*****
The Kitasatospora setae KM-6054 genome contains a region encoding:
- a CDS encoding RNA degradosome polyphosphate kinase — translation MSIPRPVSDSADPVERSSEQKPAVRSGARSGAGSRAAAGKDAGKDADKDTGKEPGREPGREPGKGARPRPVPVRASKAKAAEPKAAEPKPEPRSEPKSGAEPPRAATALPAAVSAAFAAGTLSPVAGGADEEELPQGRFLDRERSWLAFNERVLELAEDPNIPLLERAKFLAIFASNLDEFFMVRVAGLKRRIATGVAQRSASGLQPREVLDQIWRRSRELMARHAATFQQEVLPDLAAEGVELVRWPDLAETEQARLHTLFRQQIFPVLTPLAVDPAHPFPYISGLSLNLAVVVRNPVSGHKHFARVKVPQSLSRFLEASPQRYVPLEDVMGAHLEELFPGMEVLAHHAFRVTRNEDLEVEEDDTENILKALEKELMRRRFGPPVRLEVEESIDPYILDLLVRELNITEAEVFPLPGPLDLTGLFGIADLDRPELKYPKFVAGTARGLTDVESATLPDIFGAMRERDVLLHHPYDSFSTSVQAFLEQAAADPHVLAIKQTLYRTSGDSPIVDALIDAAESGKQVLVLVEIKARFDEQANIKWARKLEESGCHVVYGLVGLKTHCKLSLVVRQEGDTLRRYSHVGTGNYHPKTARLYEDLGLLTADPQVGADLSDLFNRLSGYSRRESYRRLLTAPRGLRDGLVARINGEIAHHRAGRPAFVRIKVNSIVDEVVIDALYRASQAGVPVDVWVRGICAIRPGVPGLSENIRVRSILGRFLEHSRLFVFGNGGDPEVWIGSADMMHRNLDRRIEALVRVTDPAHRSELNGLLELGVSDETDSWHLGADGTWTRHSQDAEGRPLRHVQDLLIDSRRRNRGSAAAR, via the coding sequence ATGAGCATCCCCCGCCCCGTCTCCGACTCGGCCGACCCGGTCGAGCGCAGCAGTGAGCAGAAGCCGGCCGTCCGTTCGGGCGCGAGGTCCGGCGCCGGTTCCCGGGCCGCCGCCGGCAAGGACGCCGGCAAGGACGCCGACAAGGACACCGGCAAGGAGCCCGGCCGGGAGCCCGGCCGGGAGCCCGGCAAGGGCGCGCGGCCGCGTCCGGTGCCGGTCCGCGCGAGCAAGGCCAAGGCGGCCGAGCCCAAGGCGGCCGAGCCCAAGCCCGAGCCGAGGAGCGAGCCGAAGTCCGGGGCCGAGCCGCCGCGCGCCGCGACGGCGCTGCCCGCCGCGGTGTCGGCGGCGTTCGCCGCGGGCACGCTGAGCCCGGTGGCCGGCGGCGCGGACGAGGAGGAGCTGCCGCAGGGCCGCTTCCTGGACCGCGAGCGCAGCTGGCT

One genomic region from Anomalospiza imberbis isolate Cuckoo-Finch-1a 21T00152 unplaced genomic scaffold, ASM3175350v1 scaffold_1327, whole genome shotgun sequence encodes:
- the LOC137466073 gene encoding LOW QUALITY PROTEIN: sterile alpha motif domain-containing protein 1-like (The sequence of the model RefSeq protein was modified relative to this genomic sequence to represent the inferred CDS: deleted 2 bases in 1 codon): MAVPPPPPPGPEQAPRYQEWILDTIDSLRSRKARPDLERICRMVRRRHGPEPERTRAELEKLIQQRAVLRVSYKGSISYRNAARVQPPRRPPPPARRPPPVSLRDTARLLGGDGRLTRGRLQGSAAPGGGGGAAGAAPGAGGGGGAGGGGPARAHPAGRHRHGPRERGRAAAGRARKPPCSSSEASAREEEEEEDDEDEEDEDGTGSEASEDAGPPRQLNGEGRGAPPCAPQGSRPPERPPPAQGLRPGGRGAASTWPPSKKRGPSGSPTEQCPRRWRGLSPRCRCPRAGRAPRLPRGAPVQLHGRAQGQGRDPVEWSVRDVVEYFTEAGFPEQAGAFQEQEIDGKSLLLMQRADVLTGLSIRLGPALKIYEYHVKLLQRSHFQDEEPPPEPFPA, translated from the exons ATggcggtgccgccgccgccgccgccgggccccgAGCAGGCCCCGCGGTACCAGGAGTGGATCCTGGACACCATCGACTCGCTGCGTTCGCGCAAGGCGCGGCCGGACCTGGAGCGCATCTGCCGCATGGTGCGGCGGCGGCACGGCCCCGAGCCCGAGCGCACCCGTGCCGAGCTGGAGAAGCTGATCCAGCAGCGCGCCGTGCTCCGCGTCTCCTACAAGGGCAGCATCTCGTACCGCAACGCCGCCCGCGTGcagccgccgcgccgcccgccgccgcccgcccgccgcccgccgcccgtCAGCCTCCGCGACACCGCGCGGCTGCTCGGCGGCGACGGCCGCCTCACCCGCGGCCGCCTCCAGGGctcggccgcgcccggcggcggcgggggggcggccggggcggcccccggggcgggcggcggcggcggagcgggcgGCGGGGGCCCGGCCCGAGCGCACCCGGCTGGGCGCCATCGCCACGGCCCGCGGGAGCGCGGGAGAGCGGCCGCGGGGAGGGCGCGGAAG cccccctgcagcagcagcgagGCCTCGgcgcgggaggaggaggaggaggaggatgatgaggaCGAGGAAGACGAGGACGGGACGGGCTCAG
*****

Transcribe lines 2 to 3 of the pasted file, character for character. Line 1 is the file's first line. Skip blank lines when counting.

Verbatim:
- a CDS encoding RNA degradosome polyphosphate kinase — translation MSIPRPVSDSADPVERSSEQKPAVRSGARSGAGSRAAAGKDAGKDADKDTGKEPGREPGREPGKGARPRPVPVRASKAKAAEPKAAEPKPEPRSEPKSGAEPPRAATALPAAVSAAFAAGTLSPVAGGADEEELPQGRFLDRERSWLAFNERVLELAEDPNIPLLERAKFLAIFASNLDEFFMVRVAGLKRRIATGVAQRSASGLQPREVLDQIWRRSRELMARHAATFQQEVLPDLAAEGVELVRWPDLAETEQARLHTLFRQQIFPVLTPLAVDPAHPFPYISGLSLNLAVVVRNPVSGHKHFARVKVPQSLSRFLEASPQRYVPLEDVMGAHLEELFPGMEVLAHHAFRVTRNEDLEVEEDDTENILKALEKELMRRRFGPPVRLEVEESIDPYILDLLVRELNITEAEVFPLPGPLDLTGLFGIADLDRPELKYPKFVAGTARGLTDVESATLPDIFGAMRERDVLLHHPYDSFSTSVQAFLEQAAADPHVLAIKQTLYRTSGDSPIVDALIDAAESGKQVLVLVEIKARFDEQANIKWARKLEESGCHVVYGLVGLKTHCKLSLVVRQEGDTLRRYSHVGTGNYHPKTARLYEDLGLLTADPQVGADLSDLFNRLSGYSRRESYRRLLTAPRGLRDGLVARINGEIAHHRAGRPAFVRIKVNSIVDEVVIDALYRASQAGVPVDVWVRGICAIRPGVPGLSENIRVRSILGRFLEHSRLFVFGNGGDPEVWIGSADMMHRNLDRRIEALVRVTDPAHRSELNGLLELGVSDETDSWHLGADGTWTRHSQDAEGRPLRHVQDLLIDSRRRNRGSAAAR, via the coding sequence ATGAGCATCCCCCGCCCCGTCTCCGACTCGGCCGACCCGGTCGAGCGCAGCAGTGAGCAGAAGCCGGCCGTCCGTTCGGGCGCGAGGTCCGGCGCCGGTTCCCGGGCCGCCGCCGGCAAGGACGCCGGCAAGGACGCCGACAAGGACACCGGCAAGGAGCCCGGCCGGGAGCCCGGCCGGGAGCCCGGCAAGGGCGCGCGGCCGCGTCCGGTGCCGGTCCGCGCGAGCAAGGCCAAGGCGGCCGAGCCCAAGGCGGCCGAGCCCAAGCCCGAGCCGAGGAGCGAGCCGAAGTCCGGGGCCGAGCCGCCGCGCGCCGCGACGGCGCTGCCCGCCGCGGTGTCGGCGGCGTTCGCCGCGGGCACGCTGAGCCCGGTGGCCGGCGGCGCGGACGAGGAGGAGCTGCCGCAGGGCCGCTTCCTGGACCGCGAGCGCAGCTGGCT

One genomic region from Anomalospiza imberbis isolate Cuckoo-Finch-1a 21T00152 unplaced genomic scaffold, ASM3175350v1 scaffold_1327, whole genome shotgun sequence encodes: